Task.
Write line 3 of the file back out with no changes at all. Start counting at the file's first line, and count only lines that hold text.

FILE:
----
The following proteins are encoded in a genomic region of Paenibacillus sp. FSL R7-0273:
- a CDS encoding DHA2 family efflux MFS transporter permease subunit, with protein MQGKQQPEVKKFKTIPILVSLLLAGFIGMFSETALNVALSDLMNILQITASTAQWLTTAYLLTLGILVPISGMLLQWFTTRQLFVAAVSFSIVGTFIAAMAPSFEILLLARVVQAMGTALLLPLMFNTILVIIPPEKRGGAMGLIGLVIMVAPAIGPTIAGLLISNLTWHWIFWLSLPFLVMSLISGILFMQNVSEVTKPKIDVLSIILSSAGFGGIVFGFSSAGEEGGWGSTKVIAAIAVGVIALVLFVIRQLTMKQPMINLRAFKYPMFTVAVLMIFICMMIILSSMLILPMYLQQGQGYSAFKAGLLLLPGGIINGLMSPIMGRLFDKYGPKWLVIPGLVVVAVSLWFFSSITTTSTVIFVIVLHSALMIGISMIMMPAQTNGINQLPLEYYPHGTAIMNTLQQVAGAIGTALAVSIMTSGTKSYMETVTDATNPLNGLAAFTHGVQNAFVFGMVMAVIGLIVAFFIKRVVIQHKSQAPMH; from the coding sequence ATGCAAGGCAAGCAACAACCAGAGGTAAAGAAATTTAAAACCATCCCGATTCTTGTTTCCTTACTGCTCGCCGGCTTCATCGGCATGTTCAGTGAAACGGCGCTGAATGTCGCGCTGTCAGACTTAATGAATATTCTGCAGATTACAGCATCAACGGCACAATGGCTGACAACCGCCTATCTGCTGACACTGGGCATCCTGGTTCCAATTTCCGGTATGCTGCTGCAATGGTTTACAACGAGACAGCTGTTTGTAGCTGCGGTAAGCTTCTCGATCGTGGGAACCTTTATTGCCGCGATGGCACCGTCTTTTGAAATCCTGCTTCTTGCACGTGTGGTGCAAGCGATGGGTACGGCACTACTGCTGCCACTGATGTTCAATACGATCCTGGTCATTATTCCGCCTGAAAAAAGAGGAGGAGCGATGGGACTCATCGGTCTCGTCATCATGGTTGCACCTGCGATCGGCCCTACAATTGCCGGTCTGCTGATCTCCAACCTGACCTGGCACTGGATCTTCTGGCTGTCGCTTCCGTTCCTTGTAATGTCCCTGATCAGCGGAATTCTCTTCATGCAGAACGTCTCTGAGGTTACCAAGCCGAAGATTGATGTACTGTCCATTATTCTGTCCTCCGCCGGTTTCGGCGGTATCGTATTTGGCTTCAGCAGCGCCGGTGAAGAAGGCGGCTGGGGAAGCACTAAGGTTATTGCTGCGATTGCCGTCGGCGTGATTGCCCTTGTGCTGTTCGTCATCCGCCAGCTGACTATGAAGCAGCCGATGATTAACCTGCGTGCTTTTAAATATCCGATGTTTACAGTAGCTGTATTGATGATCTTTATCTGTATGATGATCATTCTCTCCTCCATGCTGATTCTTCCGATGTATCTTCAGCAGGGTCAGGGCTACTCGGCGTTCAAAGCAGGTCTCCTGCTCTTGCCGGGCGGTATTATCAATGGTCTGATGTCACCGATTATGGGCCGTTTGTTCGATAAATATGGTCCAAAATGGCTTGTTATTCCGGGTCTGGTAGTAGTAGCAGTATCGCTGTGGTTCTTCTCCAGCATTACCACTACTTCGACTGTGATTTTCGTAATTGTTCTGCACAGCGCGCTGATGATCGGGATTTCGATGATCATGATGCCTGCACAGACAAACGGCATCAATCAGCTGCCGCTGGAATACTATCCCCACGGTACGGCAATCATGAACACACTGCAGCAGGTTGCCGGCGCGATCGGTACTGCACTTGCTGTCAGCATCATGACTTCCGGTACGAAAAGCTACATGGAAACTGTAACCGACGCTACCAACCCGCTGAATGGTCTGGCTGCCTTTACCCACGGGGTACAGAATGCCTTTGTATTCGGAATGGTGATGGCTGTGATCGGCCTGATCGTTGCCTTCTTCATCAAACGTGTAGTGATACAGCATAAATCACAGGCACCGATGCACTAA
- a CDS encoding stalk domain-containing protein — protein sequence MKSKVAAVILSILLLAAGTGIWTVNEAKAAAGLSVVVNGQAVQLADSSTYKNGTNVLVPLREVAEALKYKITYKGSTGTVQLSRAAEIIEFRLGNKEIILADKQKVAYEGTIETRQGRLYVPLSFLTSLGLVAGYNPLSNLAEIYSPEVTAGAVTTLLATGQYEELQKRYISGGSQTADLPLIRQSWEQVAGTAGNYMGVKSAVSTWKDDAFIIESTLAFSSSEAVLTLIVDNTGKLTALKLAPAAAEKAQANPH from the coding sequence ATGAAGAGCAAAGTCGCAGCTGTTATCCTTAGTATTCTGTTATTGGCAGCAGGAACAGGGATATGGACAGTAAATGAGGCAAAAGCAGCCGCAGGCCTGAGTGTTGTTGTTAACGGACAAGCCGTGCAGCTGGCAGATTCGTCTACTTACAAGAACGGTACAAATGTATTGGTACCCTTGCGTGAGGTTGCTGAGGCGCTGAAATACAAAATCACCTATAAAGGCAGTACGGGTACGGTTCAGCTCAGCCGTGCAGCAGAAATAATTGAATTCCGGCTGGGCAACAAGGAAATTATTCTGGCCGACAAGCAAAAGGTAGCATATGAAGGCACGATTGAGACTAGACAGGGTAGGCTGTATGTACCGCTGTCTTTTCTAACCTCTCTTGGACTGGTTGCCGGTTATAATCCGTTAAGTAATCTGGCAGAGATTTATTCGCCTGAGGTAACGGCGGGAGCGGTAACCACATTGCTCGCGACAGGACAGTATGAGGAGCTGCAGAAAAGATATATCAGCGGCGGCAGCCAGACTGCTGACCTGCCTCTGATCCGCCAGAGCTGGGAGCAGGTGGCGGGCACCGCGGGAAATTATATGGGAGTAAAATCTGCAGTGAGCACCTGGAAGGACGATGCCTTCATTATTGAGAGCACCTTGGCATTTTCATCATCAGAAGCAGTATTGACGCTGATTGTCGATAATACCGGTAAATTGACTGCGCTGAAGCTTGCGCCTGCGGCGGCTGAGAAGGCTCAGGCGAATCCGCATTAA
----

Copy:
- a CDS encoding stalk domain-containing protein — protein sequence MKSKVAAVILSILLLAAGTGIWTVNEAKAAAGLSVVVNGQAVQLADSSTYKNGTNVLVPLREVAEALKYKITYKGSTGTVQLSRAAEIIEFRLGNKEIILADKQKVAYEGTIETRQGRLYVPLSFLTSLGLVAGYNPLSNLAEIYSPEVTAGAVTTLLATGQYEELQKRYISGGSQTADLPLIRQSWEQVAGTAGNYMGVKSAVSTWKDDAFIIESTLAFSSSEAVLTLIVDNTGKLTALKLAPAAAEKAQANPH from the coding sequence ATGAAGAGCAAAGTCGCAGCTGTTATCCTTAGTATTCTGTTATTGGCAGCAGGAACAGGGATATGGACAGTAAATGAGGCAAAAGCAGCCGCAGGCCTGAGTGTTGTTGTTAACGGACAAGCCGTGCAGCTGGCAGATTCGTCTACTTACAAGAACGGTACAAATGTATTGGTACCCTTGCGTGAGGTTGCTGAGGCGCTGAAATACAAAATCACCTATAAAGGCAGTACGGGTACGGTTCAGCTCAGCCGTGCAGCAGAAATAATTGAATTCCGGCTGGGCAACAAGGAAATTATTCTGGCCGACAAGCAAAAGGTAGCATATGAAGGCACGATTGAGACTAGACAGGGTAGGCTGTATGTACCGCTGTCTTTTCTAACCTCTCTTGGACTGGTTGCCGGTTATAATCCGTTAAGTAATCTGGCAGAGATTTATTCGCCTGAGGTAACGGCGGGAGCGGTAACCACATTGCTCGCGACAGGACAGTATGAGGAGCTGCAGAAAAGATATATCAGCGGCGGCAGCCAGACTGCTGACCTGCCTCTGATCCGCCAGAGCTGGGAGCAGGTGGCGGGCACCGCGGGAAATTATATGGGAGTAAAATCTGCAGTGAGCACCTGGAAGGACGATGCCTTCATTATTGAGAGCACCTTGGCATTTTCATCATCAGAAGCAGTATTGACGCTGATTGTCGATAATACCGGTAAATTGACTGCGCTGAAGCTTGCGCCTGCGGCGGCTGAGAAGGCTCAGGCGAATCCGCATTAA